He slaps me on the back every so often to emphasise a point or to make sure I get a joke. We talk about God, family, friends and Africa. He laughs at some of my answers, gives me some eland biltong made by Oom Koos and passes me another beer.
Those of you with the cushy high-pressure, highly-paid management jobs: you don’t know what stress is and how much we really suffer.
Yep, life certainly is tough in Africa.
Travel in Botswana
Citizens of 67 countries, including Australia, Canada, the UK, and the US, do NOT require a visa. For citizens of other nations, a visa must be obtained prior to arrival. As of February 2009, a visa from the Botswana embassy in Washington costs US$107; for more information and a complete list of countries which do/don’t require visas, see:http://www.botswanaembassy.org//index.php?page=visa-consular.
Botswana’s main airport is Sir Seretse Khama in Gaborone. Most flights arriving in Botswana are from Johannesburg in South Africa. (There are no international flights besides South Africa and Zimbabwe.) The airport in Maun can also be reached via Johannesburg or Gaborone. The distance between Gaborone and Maun - a wildlife tourism attraction spot - is more than 1000km.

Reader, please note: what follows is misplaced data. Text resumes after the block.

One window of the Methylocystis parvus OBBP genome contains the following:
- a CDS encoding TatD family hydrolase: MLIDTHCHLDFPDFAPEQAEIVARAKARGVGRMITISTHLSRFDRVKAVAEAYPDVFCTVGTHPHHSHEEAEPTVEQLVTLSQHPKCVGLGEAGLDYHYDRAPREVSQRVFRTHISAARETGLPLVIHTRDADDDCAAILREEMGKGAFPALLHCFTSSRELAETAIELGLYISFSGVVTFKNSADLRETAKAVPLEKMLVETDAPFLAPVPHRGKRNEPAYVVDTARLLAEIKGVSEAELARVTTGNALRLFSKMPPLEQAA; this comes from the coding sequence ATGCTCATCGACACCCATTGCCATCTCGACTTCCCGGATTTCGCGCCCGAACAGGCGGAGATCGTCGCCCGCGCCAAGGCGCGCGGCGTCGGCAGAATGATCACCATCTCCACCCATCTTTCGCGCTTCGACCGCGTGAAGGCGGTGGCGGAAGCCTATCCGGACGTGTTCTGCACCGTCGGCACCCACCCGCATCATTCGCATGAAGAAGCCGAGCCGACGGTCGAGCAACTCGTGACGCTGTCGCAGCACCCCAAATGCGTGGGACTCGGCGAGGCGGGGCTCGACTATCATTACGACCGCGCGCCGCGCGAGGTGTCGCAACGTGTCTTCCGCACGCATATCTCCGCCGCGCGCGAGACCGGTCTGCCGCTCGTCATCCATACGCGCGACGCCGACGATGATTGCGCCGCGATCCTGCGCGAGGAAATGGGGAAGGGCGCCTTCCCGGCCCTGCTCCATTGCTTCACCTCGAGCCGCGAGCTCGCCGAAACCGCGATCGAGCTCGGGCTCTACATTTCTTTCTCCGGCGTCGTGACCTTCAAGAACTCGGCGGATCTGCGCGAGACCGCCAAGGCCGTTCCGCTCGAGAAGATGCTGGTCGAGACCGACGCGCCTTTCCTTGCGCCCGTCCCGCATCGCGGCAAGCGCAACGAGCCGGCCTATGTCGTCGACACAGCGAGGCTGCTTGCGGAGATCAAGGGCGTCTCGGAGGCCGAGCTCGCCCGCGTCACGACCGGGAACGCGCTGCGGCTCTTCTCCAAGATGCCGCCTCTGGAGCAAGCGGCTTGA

Trains to/from South Africa have been withdrawn since 1999. A rail link runs from to and from Bulawayo, Zimbabwe was due to be started in April 2006, but was delayed. The present state of this service is unknown (which was to be operated by National Railways of Zimbabwe), especially since Botswana Railways stopped the last domestic passenger service in April 2009.
There are several entry points by road to Botswana: In the south at Gaborone, providing access from Johannesburg; in the west providing access from Namibia; the north providing access from Namibia, Zambia and Zimbabwe; and at Francistown in the east, providing access from Harare. All road access is good and the primary roads within Botswana are paved and well maintained.
Coming from Namibia, you can either go north to Maun, or south along the Trans-Kalahari Highway to Lobatse.